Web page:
You invest money in a company so that in the future you will receive more money one way or another. (If you didn’t expect to get more money back, you’d be better off hiding the money under your bed, or putting it into an bank account).
There are only a few ways a company can return money to its shareholders:
(1) By winding up the company, and distributing the proceeds. Usually this is a bad idea, because the company is worth more as a going concern.
(2) By repurchasing some shares. This may or may not be a bad thing, but it reduces the capital available to run the company, and companies don’t do it very often.
(3) By paying a dividend out of the profits.
A company can only do (1) once, and it won’t do (2) very often. So the only way to give shareholders a return is to give a dividend.
Ah, but you might say that shareholders can sell their shares to someone else at a profit. That’s true, but that purchaser will also want to get a return on their investment, and they can ony get it from the company in one of the ways listed above.
Strange as it may seem, it used to be that the main reason investors bought stock was to get the dividends (which essentially is returning the net profits to the owners).
Stocks weren’t expected to appreciate all that much, and certain types of stocks – notably utilities – are still generally purchased to provide a steady income stream. You can purchase the right portfolio of electric utility stocks and get a dividend check every month (or at least you used to).
Nowadays, people buy in the expectation of appreciation, so companies plow the profits into the business in order to keep the stock price rising.
Giles is right. Just as the owner of a small business will typically use some profit to build the business, and put some of it in his own pocket, public companies retain some of their earnings and return some to the owners, the shareholders. This was once the primary reason individual shareholders bought shares, to receive dividends. New companies, or companies which are for some other reason going through a rapid period of expansion and capital investment, will often retain all of their earnings to pay for new equipment or other costs of growth. The buying back of shares that Giles mentioned is often done by companies who believe that their share price is too low, that the company is actually worth more than the market currently believes it is worth. They believe the buy-back will ultimately increase shareholder value when the stock price rises.
Many companies have alot of cash flow. It would be great if they could find high-return type projects to reinvest into. But if a project doesn’t provide a financial return higher than the shareholders’ expected return, it’s better to give the money back to the shareholders. If not, you’d reduce the company’s overall value, and the price of each share.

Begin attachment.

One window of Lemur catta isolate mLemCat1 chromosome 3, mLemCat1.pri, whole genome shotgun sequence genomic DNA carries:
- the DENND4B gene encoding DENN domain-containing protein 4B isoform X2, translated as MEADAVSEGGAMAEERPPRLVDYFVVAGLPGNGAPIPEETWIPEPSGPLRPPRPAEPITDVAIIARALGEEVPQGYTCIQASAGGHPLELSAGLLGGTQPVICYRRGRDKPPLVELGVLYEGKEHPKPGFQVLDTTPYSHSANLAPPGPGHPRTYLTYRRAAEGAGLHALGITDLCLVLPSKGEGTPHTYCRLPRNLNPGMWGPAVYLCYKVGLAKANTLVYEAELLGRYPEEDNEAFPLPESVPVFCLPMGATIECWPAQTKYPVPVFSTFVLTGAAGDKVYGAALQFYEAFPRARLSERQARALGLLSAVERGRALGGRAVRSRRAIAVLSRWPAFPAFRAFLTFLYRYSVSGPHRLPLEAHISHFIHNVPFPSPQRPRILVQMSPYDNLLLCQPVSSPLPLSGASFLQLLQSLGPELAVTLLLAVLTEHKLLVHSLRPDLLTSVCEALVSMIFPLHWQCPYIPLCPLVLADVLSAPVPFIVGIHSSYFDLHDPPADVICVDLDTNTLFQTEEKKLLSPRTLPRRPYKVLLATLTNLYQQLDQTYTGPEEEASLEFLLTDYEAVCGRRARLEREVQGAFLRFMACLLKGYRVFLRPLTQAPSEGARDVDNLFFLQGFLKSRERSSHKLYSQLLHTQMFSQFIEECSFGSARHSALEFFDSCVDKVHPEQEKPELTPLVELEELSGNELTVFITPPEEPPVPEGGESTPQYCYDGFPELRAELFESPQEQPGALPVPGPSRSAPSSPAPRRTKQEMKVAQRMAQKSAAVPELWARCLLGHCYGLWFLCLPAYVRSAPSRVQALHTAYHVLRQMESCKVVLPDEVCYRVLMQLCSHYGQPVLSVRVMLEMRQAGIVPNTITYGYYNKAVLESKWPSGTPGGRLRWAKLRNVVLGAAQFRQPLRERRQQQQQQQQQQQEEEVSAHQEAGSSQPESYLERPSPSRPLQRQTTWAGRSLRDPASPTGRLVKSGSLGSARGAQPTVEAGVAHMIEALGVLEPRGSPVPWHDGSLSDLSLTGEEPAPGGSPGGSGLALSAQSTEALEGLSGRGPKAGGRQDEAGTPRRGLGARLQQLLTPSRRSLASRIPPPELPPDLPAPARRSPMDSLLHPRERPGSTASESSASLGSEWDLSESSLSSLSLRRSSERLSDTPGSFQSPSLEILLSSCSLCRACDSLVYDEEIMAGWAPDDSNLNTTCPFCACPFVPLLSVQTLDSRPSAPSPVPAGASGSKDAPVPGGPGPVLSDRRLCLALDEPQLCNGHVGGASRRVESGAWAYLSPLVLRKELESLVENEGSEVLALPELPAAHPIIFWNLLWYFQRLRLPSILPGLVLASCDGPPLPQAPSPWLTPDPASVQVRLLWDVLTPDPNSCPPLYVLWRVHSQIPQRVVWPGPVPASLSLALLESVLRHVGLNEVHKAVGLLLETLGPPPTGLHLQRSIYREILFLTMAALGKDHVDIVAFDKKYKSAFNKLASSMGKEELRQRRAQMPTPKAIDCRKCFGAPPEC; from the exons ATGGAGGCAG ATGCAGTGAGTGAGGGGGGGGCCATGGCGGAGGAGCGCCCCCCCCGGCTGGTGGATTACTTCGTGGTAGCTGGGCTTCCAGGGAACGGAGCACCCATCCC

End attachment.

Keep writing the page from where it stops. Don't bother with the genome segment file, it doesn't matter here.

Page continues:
Additionally, paying down debt is not necessarily a good idea. Debt reduces the company’s overall cost of capital (one reason being that interest payments are tax deductible). Debt also adds value in other ways, which we won’t get into right now. Having a lower cost of capital allows companies to receive higher value on the projects in which they invest. In short, having an appropriate amount of debt adds to shareholder value, and results in a higher stock price. Modigliani and Miller won a Nobel Prize showing this (I’m simplifying this for the purpose of this discussion).
Not true. Shareholders also get a return because of the rising value of a stock.
I remember seeing a mathematical proof in one of my financial econ classes that investors in a company (in the hypothetical perfect market) would be ambivalent to whether a company paid out dividends or reinvested the profits in the company because ultimately their return would be the same. I’m pretty sure this was a Modigliani and Miller proposition.
If the corporation cannot justify hanging on to large sums of money without a good reason. There are plenty of ways around this rule, btw, but the corporation can’t just be a piggy bank. So this doesn’t directly answer the OP, which I take to be asking why dividends instead of some other reasonable expenditure. Nevertheless, corporate tax professionals consider this rule among other concerns when determining whether a dividend should be paid.
But, as Giles pointed out, shareholder returns from the rising value of a stock are not directly connected with the company’s business, it is dependent, fundamentally, on some third party being willing to buy your ‘stake’ in the company for a higher price than you paid for it.
So, I think one thing that confuses a lot of people about the stock market is, “Why is stock worth anything in itself, except inasmuch as it might provide a share of the company’s revenue?” (As per Giles’ three points above.)
One alternate answer I can think of is that if the company is rich and economically powerful, a share represents (at least theoretically) a tiny piece of leverage to control how that company uses its economic power to interact with other economic players. That is something that could be valuable, at least, in the hands of someone who is capable of using it. If I owned 15 shares of microsoft, I might not know what to do with the voting rights myself, but I could, theoretically, sell to someone who already owned a lot more stock. That’s one reason that my shares have value.